New Image Of Stephan’s Quintet Reveals The Gruesome Beauty Of Galactic Cannibalism

The newest observation of Stephan's Quintet. CFHT, Pierre-Alain Duc (Observatoire de Strasbourg) & Jean-Charles Cuillandre (CEA Saclay/Obs. de Paris).

The image above might remind us of abstract expressionism or an action painting by Jackson Pollock, but it is actually the latest observation of a group of galaxies known as Stephan’s Quintet. While the group visually consists of five galaxies, only four are actually close to each other, making it an incredible four-way merger. Astronomers have used the extremely rare group to better understand the complex dynamic of galactic collisions.

The new image was obtained by the Canada-France-Hawaii Telescope, located near the top of Mauna Kea, Hawaii. The international team used the telescope's capability of making deep visible observations to look for structures with low surface brightness (LSB) that might have been missed by previous observations. And the search paid off.

The astronomers observed several LSB features stretching across the galaxies. Some structures were completely or partly visible in previous observations of the group. Some were completely new. The latter category includes the discovery of a diffuse, reddish halo of stars around NGC 7317, an elliptical galaxy that's part of the Quintet.

The group has been used to understand star-formation episodes during mergers and the production of tails of gas and stars, as well as related phenomena like gas ramming and the formation of intergalactic systems. The reddish halo has implications for all of these. It suggests that the interaction has been going on for a long time, so the stellar population in these tidal structures has aged and become redder. These findings are reported in the Monthly Notices of the Royal Astronomical Society.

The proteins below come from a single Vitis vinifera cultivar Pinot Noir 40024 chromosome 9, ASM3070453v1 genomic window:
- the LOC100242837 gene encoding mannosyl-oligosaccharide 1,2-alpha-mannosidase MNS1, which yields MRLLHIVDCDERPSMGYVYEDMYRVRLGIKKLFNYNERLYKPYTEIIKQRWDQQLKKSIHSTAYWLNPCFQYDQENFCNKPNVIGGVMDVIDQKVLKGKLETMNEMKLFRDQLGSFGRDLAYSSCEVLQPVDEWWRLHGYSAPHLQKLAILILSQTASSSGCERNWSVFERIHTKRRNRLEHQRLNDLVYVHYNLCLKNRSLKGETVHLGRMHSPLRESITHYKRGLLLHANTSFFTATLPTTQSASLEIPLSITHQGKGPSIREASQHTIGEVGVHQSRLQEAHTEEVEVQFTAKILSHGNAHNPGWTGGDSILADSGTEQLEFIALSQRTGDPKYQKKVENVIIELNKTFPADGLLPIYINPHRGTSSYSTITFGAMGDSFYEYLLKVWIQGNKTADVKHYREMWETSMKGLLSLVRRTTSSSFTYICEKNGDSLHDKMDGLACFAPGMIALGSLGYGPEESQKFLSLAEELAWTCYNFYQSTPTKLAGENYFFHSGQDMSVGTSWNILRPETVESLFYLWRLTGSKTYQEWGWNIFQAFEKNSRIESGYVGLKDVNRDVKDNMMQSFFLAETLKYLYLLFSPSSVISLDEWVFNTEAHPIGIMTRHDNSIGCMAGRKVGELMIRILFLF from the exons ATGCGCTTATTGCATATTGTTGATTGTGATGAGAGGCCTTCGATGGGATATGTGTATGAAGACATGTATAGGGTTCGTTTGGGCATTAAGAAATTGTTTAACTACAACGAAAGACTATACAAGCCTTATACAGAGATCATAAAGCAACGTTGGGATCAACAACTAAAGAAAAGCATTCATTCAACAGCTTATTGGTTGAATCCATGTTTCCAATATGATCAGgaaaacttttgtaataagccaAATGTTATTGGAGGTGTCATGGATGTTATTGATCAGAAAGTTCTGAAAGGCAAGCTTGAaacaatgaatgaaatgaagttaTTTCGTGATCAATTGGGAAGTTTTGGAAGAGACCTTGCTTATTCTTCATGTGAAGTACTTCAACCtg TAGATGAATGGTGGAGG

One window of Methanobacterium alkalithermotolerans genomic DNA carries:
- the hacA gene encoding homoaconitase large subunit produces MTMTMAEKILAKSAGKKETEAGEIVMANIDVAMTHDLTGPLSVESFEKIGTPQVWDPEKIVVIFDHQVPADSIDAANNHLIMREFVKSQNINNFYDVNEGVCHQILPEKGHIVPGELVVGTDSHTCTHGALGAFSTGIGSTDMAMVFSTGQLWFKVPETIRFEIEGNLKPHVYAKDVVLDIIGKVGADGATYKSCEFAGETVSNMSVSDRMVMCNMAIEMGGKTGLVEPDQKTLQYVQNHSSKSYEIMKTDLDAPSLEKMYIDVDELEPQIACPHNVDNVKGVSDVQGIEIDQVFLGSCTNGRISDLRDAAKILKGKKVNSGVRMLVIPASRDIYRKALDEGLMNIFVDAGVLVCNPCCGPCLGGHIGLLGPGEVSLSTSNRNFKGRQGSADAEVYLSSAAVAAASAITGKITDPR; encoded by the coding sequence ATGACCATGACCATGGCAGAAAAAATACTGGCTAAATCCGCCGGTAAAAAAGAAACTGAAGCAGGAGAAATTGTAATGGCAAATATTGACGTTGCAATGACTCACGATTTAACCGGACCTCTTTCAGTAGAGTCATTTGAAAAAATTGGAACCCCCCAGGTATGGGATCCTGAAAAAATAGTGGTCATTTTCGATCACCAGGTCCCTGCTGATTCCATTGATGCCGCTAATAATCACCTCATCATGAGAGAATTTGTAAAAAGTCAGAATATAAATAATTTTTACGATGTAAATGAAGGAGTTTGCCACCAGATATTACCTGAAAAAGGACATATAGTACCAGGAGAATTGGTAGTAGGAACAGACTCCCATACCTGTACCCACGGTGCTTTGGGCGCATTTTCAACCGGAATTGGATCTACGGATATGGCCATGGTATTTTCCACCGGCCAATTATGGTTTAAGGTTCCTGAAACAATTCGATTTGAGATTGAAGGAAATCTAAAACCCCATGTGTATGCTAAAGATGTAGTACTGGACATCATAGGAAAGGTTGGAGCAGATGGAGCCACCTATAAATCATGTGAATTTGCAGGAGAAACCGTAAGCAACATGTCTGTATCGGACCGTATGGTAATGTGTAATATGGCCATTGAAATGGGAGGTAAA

Stephan's Quintet seen by Hubble. NASA, ESA, and the Hubble SM4 ERO Team

The brightest member of the group is NGC 7320, the unconnected galaxy, which is actually located 39 million light-years away, closer than the 340 to 210 million light-years for the rest of the galaxies. This galaxy is currently going through an intense star-formation phase.

The observations were done on a wide field of view and allowed for the analysis of other objects unrelated to the Quintet. The telescope captured diffuse filaments surrounding NGC 7331, another foreground spiral galaxy visible in the full image below. The researchers also noticed that the image is contaminated by infrared emissions from the galactic cirrus, cloud-like structures that are located around the disk of the Milky Way

Stephan’s Quintet was the first compact group ever discovered, observed for the first time in 1877 by French astronomer Édouard Stephan from whom it takes its name.

Full field of view of the area of the sky. CFHT, Pierre-Alain Duc (Observatoire de Strasbourg) & Jean-Charles Cuillandre (CEA Saclay/Obs. de Paris).

 

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